“The embassy liaison, Dan something. He gave us a case yesterday when we landed – hey, turn up the AC; we’re burning up back here – and another case this morning.” George finished his beer and took another from the cooler, a Styrofoam model whose white, crumbling pieces clung to beer cans and melting ice. “I like that guy. He sets priorities.”

George and Tom were close friends and shared an apartment in Hawaii. George was a prankster, good-natured, good-hearted, and a lady’s man. He chafed under the Navy’s rigid discipline, and couldn’t wait until his enlistment was up. Promotion was his least worry; going to college on the GI Bill was his goal.

“By the way, first flight is at six tomorrow morning. We’re on the launch crew; the other poor bastards get to handle recoveries.”

Poor bastards all right. The nominal work schedule was twelve hours on and twelve off. The aircraft launch crew had evenings free to spend in town. Guys on the recovery crew had to swap shifts with someone if they wanted a night out. Not likely to happen in Thailand.

The drive to Pattaya was uneventful. The van, part of a package deal that included tours of local attractions, deposited men and luggage at the Tropicana Hotel on Beach Road at the north end of town.

Tom checked in at the front desk, gave the clerk his personal information, and arranged for laundry service. George passed around beers while the guys waited their turns to check in. He crowded Tom at the counter, leaning against him and making kissing sounds.

“Hurry up, Nelson; I don’t have all night. There are women in town who need my lips.”

“Wait until they find out where your lips have been.” Tom handed the pen to George and smiled as he moved down the counter.

“Very funny, mister comical relief.” George leaned over to sign the guest book, his left arm curved in a painfully awkward position.

Tom said “Doesn’t that hurt?”

“Doesn’t what hurt?”

“Screwing your arm around like that.”

“No. We geniuses get used to our little peculiarities.”


“No woman has ever complained about my peculiarity being little. Yours, on the other hand.”

“How would you know?”

“Haha. I’m not going there, buddy.”

George picked up his beer and room key. He reached for the bottles of water the hotel gave free to check-ins, but struggled to find room for them in his arms. He stuck them between his arm and ribs but dropped two when he stooped to pick up his bags.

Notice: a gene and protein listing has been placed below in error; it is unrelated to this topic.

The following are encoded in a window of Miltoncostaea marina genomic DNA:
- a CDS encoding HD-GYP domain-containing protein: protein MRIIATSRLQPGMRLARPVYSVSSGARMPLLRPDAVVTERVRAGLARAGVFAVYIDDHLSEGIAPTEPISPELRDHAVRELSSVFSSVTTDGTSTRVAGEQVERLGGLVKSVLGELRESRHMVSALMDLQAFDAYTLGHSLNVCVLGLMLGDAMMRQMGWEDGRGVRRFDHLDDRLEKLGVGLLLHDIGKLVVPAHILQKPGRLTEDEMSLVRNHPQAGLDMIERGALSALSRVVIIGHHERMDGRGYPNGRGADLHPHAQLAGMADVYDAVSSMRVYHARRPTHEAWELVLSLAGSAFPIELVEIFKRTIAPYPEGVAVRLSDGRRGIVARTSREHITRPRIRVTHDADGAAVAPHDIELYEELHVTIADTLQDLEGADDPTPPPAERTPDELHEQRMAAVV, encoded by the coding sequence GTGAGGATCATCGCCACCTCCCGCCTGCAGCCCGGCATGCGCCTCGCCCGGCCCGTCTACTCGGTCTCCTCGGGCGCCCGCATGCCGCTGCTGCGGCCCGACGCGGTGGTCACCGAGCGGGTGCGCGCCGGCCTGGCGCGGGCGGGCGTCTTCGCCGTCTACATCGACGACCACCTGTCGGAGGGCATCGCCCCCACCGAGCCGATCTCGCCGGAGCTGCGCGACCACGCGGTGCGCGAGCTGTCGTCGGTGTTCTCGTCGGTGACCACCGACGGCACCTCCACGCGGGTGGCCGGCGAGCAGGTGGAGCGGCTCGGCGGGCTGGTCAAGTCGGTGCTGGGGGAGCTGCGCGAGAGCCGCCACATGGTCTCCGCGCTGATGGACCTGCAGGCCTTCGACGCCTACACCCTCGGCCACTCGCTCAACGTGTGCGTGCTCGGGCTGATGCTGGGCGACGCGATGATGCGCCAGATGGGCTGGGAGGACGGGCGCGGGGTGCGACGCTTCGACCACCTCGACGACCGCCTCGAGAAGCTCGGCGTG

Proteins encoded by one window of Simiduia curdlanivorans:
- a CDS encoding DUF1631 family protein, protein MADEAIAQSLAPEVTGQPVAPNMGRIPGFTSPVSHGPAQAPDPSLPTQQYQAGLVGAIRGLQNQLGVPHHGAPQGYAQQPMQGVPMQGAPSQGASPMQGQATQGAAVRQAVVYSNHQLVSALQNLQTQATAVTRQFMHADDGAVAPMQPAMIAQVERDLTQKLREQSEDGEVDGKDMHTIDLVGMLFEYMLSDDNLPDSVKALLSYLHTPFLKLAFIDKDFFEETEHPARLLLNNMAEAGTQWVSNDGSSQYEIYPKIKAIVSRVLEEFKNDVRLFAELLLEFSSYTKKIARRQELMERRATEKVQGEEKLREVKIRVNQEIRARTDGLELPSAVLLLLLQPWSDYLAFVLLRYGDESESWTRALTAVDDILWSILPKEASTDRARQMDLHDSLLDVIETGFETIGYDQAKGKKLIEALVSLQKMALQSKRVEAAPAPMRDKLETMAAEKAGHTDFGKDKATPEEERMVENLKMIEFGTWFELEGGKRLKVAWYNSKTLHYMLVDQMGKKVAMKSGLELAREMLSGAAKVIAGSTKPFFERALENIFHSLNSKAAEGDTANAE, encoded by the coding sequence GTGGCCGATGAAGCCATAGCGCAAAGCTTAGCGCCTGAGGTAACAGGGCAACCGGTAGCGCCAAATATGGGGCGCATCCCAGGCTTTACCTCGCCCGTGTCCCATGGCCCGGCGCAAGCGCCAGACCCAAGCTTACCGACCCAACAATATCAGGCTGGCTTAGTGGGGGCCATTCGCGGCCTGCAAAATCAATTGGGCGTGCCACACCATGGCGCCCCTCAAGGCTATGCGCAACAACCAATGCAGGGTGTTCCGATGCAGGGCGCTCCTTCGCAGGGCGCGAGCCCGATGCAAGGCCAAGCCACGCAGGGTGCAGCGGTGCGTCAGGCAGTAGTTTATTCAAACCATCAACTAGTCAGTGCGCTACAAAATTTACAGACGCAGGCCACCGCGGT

“Tom, man. Stick those bottles in my arm. Thanks. Damn,” he said, as another fell to the ground. “Hey, grab that one will you?”

“Why not just leave it at the counter and get it later?”

“No way. They might run out.”

“You’re funny, George.”

“They’re free.”

“Come on. I’ll walk you to your room, dear.”

“All right, but no kiss at the door. I’m saving these lips for someone else.”

Inside the room, Tom put the bottles in the small refrigerator and turned to leave. George was already shedding clothes.

“Hey. Are you going to see Lek?” His voice was muffled as he pulled the tight undershirt off.

Tom rolled his eyes. “Yeah. This afternoon.”

“Give her a kiss for me.” George wrapped a towel around his neck and pushed Tom out of the room. “We’re grabbing a bite to eat and walking around before heading into town tonight. We’ll catch up with you later.”

“Where will you be?”

“I don’t know. Go. I’m in a hurry. Just head toward the Whiskey A Go Go. Maybe the Caligula Club. Check both,” he said as he closed the door and turned the lock.

“Okey doke,” Tom said as he picked up his bags.

The door opened again. George stuck his head out. “Check Ben’s too.”

After setting the bags down in his room, Tom stripped to his jeans and dashed off a short letter to Aida. He added a postcard photo of the hotel’s pool area he had chosen from the selection at the front desk. Aida had never been in a swimming pool and would tape the photo to her mirror alongside others he mailed her. The quirky habit started with a postcard from Hong Kong. The hotel’s rooftop pool fascinated Aida as the ultimate symbol of luxury. She made Tom send her a swimming pool postcard from each of his trips.

3 thoughts on “George, Part I

  1. ” Styrofoam model whose white, crumbling pieces clung to beer cans and melting ice.” I love sentences you can SEE and touch. And the peculiarities? Absolutely perfect.